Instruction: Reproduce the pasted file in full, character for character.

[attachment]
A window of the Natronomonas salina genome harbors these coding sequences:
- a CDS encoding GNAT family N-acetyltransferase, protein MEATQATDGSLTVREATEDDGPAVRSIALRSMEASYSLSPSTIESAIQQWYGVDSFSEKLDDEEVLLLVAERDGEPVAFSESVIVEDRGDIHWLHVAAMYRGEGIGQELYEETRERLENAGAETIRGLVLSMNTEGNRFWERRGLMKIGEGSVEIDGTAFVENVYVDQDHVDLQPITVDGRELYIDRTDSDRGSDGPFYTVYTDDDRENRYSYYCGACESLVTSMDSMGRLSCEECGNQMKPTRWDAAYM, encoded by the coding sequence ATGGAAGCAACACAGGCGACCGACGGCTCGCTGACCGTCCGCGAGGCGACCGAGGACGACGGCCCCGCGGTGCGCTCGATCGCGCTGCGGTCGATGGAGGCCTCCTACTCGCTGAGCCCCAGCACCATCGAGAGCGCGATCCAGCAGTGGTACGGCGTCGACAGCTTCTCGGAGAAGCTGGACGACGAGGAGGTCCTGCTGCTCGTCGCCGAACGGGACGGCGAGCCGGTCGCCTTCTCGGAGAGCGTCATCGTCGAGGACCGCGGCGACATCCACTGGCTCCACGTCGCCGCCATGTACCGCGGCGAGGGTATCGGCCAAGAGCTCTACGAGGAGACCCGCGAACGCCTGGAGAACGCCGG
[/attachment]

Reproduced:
A window of the Natronomonas salina genome harbors these coding sequences:
- a CDS encoding GNAT family N-acetyltransferase, protein MEATQATDGSLTVREATEDDGPAVRSIALRSMEASYSLSPSTIESAIQQWYGVDSFSEKLDDEEVLLLVAERDGEPVAFSESVIVEDRGDIHWLHVAAMYRGEGIGQELYEETRERLENAGAETIRGLVLSMNTEGNRFWERRGLMKIGEGSVEIDGTAFVENVYVDQDHVDLQPITVDGRELYIDRTDSDRGSDGPFYTVYTDDDRENRYSYYCGACESLVTSMDSMGRLSCEECGNQMKPTRWDAAYM, encoded by the coding sequence ATGGAAGCAACACAGGCGACCGACGGCTCGCTGACCGTCCGCGAGGCGACCGAGGACGACGGCCCCGCGGTGCGCTCGATCGCGCTGCGGTCGATGGAGGCCTCCTACTCGCTGAGCCCCAGCACCATCGAGAGCGCGATCCAGCAGTGGTACGGCGTCGACAGCTTCTCGGAGAAGCTGGACGACGAGGAGGTCCTGCTGCTCGTCGCCGAACGGGACGGCGAGCCGGTCGCCTTCTCGGAGAGCGTCATCGTCGAGGACCGCGGCGACATCCACTGGCTCCACGTCGCCGCCATGTACCGCGGCGAGGGTATCGGCCAAGAGCTCTACGAGGAGACCCGCGAACGCCTGGAGAACGCCGG